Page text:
Some Personal Reflections of an International Business Economist
Chapter 9: Shakespeare’s Fourth Age Continued: A Peripatetic Professor
9. Shakespeare’s fourth age continued: a peripatetic professor At the time of my childhood, it was unusual for children to travel abroad. Nowadays it is commonplace. Several of the 85 countries I have visited in the last 40 years, I had never even heard of in the 1930s: and, of course, since gaining their political independence in the post-Second World War era, most erstwhile British territories have changed their name. Even in my wildest dreams, I could never have imagined that I would be spending such a large part of my working life outside my home country. I have already described my ﬁrst foray abroad in 1945, which was taken courtesy of His Majesty. After that, it was not until 1960 that I acquired a passport. In the 1950s, Ida and I spent our holidays in England – mostly on the Isle of Wight where Ida’s parents then lived. Both my ﬁrst two overseas trips were by sea or overland, although in October 1960 I did take my ﬁrst commercial ﬂight from New York to Columbus, Ohio. But since then, beginning with various speaking engagements and consultancy commitments on the European continent, I have travelled mostly by air. As I described in the previous chapter, in 1968 I was invited to spend nine months at the University of Western Ontario in London, Canada. Accompanied by Christine, the journey to Toronto by a Boeing 707 was my ﬁrst transatlantic air crossing; we then boarded a twin-engine propeller plane to take us to...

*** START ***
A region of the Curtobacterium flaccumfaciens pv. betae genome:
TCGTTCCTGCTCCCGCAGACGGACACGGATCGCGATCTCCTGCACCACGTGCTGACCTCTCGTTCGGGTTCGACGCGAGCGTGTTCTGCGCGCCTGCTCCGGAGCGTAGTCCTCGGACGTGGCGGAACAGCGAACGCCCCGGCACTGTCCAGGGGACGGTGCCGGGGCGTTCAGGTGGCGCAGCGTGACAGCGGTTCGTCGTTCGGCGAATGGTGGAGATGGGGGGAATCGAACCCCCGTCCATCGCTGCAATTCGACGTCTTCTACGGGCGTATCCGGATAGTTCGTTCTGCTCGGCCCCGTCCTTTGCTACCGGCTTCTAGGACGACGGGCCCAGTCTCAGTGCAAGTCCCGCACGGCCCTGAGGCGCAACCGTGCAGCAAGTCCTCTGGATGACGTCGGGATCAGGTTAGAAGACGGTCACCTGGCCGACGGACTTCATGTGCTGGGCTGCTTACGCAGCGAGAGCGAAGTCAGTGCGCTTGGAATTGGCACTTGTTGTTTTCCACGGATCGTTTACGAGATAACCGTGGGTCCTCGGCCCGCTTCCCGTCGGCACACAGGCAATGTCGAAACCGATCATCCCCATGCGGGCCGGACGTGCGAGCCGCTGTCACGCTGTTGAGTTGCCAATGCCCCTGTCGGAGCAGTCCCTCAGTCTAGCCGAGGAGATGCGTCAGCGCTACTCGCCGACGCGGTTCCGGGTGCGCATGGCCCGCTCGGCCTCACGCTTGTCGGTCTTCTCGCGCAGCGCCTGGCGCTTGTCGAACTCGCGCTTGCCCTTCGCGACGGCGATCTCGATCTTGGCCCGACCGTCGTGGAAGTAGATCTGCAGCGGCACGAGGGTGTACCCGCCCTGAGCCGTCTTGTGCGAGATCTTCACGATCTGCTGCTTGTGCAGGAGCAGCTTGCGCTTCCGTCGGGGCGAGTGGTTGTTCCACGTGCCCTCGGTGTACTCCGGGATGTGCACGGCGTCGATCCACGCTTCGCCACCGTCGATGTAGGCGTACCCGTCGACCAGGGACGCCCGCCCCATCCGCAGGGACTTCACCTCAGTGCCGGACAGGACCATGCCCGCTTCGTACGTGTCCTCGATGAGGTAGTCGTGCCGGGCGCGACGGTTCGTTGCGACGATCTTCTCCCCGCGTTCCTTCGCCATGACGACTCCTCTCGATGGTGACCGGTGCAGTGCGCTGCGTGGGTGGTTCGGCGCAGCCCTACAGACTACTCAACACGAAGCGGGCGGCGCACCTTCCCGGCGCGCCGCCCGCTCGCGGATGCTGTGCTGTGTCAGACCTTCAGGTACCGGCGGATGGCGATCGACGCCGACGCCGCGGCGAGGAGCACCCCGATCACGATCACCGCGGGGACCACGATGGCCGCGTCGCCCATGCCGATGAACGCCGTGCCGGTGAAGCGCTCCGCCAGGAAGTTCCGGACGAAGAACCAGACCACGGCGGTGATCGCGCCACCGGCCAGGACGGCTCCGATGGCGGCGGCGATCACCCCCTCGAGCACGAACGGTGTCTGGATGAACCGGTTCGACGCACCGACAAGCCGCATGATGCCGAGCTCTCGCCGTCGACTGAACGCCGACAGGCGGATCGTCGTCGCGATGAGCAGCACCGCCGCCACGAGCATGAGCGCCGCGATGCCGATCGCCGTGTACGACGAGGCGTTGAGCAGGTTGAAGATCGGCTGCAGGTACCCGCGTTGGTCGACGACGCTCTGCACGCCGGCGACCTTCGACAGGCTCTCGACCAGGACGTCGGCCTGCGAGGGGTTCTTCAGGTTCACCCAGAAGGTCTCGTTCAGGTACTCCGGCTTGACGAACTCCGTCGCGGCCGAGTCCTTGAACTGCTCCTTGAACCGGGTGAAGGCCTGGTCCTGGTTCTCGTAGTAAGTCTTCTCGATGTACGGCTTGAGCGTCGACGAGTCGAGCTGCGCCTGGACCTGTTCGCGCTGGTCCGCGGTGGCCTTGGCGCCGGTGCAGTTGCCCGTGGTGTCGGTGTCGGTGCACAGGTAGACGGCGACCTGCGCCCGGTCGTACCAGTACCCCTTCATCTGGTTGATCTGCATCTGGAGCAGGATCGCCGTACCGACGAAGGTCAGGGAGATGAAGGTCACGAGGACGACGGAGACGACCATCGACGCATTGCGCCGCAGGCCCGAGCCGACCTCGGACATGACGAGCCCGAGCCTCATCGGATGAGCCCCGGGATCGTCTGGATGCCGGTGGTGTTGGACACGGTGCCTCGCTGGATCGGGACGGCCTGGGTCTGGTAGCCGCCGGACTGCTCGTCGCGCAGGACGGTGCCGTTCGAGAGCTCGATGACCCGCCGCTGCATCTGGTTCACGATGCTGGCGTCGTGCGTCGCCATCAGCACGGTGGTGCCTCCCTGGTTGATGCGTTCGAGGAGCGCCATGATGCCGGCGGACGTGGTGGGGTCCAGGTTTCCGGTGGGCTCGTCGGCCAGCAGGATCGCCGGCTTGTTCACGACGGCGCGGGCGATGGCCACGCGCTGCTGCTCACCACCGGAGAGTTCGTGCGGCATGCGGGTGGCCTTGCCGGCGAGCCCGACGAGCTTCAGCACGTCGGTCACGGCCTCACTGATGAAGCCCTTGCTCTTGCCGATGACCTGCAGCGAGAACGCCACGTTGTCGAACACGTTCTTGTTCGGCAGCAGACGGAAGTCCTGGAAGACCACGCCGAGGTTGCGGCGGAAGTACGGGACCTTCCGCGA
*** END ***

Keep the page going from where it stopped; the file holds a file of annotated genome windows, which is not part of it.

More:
You are not authenticated to view the full text of this chapter or article.
Elgaronline requires a subscription or purchase to access the full text of books or journals. Please login through your library system or with your personal username and password on the homepage.
Non-subscribers can freely search the site, view abstracts/ extracts and download selected front matter and introductory chapters for personal use.
Your library may not have purchased all subject areas. If you are authenticated and think you should have access to this title, please contact your librarian.